Sunday, November 28, 2010

Post Thanksgiving-Thanksgiving Meal

As the Baking Midwife was busy this year helping babies into the world, we celebrated a day late.  We had a quiet Thanksgiving sans turkey as opposed to last year when I hosted a large meal for 9. 

Big meals are great for the festivity and conversation, but quiet is nice too.  More time for dwelling on food, drink and each other.

Here is our meal in photos.
Cranberry Chutney cooking

Cranberry Chutney finished
Mashed Potatoes - a little lumpy unfortunately
Rustic Herb Stuffing
Goat Cheese Souffle
Yeah that was my plate - Yum!

Some of our favorite Belgian Beer to wash it all down

Mashed Sweet Potatoes for the Dessert

Coconut-Sweet Potato Pie

The recipe for Cranberry Chutney comes from All Recipes.  This is the second year I've used it and it's great for those guests who don't like the typical taste of cranberry sauce.

Both the recipe for the Mashed Potatoes and the Rustic Herb Stuffing came from the November issue of Bon Appetit.  I left out the celery and Swiss chard from the Stuffing because Partner in Crime wanted a standard no frills stuffing and I'm not a fan of celery. 

The Coconut Sweet Potato Pie recipe came from the Minimalist on the NY Times.  It was good, better cold in my opinion although it says to serve it at room temperature.

For our main dish I served a Goat Cheese Souffle.  Souffles are a great entree for a special occasion at a vegetarian's table.  Every time I make one I marvel at how simple it is to make and how delicious it is.  The I wonder why don't I make these more often.  I got my recipe from a vegetarian cookbook that I've been using for years, really since early college.  It's one of those cookbooks that I'm pretty sure are sold off the bargain rack at Barnes and Noble.  But it has done me well time and time again.

Here is the recipe.

Goat Cheese Souffle
Adapted slightly from Vegetarian:  The Best-Ever Recipe Collection by Linda Fraser

3 Tbsp butter
1/4 cup all-purpose flour
3/4 c milk
grated Parmesan cheese, for sprinkling
1 1/2 oz herb and garlic soft cheese, like Boursin
5 oz firm goat cheese, diced
6 egg whites
1/4 tsp cream of tartar
salt and black pepper

*Serves 4

Melt 2 Tbsp butter in a medium sized saucepan over medium heat.  Add the flour, stir to mix well, and the cook until sandy brown, stirring occasionally.  Then pour in half of the milk, stirring vigorously until mostly smooth.  Add the remaining milk, a pinch of salt and a few dashes each of nutmeg and black pepper.  Reduce heat and simmer gently for about 5 minutes, stirring occasionally.

Preheat oven to 375 F.  Butter a 1 1/2 quart souffle dish and sprinkle with Parmesan.

Remove the sauce from the heat and stir in both the goat and soft cheeses.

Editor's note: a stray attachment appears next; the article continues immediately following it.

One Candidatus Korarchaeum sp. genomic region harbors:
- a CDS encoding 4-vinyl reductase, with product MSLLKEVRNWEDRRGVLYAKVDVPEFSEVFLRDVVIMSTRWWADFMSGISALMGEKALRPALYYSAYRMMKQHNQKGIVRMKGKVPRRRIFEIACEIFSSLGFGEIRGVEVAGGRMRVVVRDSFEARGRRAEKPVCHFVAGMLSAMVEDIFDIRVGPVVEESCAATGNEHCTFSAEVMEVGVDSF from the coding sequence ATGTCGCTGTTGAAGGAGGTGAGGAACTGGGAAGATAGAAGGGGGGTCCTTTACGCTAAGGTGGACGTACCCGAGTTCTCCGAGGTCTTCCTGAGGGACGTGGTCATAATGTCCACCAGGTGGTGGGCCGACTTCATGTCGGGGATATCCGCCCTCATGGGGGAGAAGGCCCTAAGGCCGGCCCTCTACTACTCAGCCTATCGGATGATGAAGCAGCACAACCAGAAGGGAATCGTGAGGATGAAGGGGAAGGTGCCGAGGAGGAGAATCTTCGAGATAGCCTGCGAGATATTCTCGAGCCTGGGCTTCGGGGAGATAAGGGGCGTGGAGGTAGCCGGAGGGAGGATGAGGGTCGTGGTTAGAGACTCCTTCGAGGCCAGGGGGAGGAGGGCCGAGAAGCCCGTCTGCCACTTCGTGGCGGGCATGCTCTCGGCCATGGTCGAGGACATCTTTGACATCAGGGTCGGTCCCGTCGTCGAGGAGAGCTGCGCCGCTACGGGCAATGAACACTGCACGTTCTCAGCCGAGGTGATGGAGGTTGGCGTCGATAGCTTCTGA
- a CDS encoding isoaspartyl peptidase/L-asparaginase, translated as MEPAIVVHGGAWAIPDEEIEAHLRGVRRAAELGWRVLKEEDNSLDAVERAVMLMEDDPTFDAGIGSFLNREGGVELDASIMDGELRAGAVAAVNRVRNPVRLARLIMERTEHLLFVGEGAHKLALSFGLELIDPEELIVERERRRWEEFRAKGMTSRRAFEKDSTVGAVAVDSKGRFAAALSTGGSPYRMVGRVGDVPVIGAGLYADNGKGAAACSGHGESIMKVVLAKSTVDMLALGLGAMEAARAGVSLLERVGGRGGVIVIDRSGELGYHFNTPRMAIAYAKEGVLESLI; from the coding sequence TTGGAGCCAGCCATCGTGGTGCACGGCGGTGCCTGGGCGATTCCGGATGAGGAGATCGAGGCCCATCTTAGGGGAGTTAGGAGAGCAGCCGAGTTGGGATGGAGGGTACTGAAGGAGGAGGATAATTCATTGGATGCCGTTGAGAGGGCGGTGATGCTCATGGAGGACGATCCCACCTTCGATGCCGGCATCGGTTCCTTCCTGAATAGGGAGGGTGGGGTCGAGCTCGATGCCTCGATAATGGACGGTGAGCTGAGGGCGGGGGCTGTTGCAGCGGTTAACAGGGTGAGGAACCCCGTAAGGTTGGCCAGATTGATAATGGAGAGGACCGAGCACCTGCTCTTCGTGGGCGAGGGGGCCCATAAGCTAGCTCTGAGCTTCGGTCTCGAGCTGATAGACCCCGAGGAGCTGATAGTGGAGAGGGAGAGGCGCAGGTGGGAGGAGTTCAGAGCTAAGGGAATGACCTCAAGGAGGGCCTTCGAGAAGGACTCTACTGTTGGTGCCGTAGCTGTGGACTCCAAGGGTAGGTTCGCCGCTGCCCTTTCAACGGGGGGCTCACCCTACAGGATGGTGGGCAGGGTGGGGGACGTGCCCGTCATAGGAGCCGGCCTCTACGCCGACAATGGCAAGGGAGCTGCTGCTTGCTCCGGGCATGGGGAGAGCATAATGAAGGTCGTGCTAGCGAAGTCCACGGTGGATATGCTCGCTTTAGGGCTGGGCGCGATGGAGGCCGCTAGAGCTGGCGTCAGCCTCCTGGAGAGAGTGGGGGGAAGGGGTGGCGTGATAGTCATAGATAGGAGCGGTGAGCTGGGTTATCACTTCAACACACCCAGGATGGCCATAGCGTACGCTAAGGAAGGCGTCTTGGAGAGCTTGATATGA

Separate eggs and place egg whites into a medium sized bowl.  Beat or whisk until frothy.  Then add cream of tartar.  Continue to beat, increasing the speed.  Soft peaks will form, beat just a little longer until stiffer peaks form that flop over a bit. 

Take a large spoonful of the egg whites and mix in with cheese sauce.  Then pour cheese sauce into bowl with remaining egg whites and mix with a spoon until just combined.

Pout mixture into prepared souffle dish and bake for 25-30 minutes until puffed on top and golden brown.  Serve immediately.

Saturday, November 13, 2010


There are days when I am so busy at work that I can't remember what month it is.  Days where I spend 24 complete hours awake on Labor and Delivery and I never make it off the locked unit.  Not even to go down to the cafeteria.

There have been too many days like that recently, which is why I'm only just getting around to telling you about this Chili that I made on Halloween.

It's a black bean chili that I've been making since college, great for the crisp autumn weather or a one of those freezing cold February days in New England.  I prefer black beans to kidney beans for the taste.   This particular chili has a tangy flavor, it melds together sweet and just a tad spicy.

The day before Halloween, J and I had one of those incredible meandering days.  Our plan was to go and visit some good friends who just had a new baby.  I happened to know of a great place to eat breakfast, a picturesque farm near where they lived so we started the day off there.  Mmmm...sweet potato pancakes and veggie sausage with, of course, maple syrup from the farm.  We still hadn't heard from the new parents so went off to explore a town nearby that at first seemed a little underwhelming.  Clearly an old mill town, it was beautiful but seemed to lack any points of interest.  That is until we came across the old York Theatre, which has been converted into a bowling alley.  It still has much of the original architecture and is apparently haunted.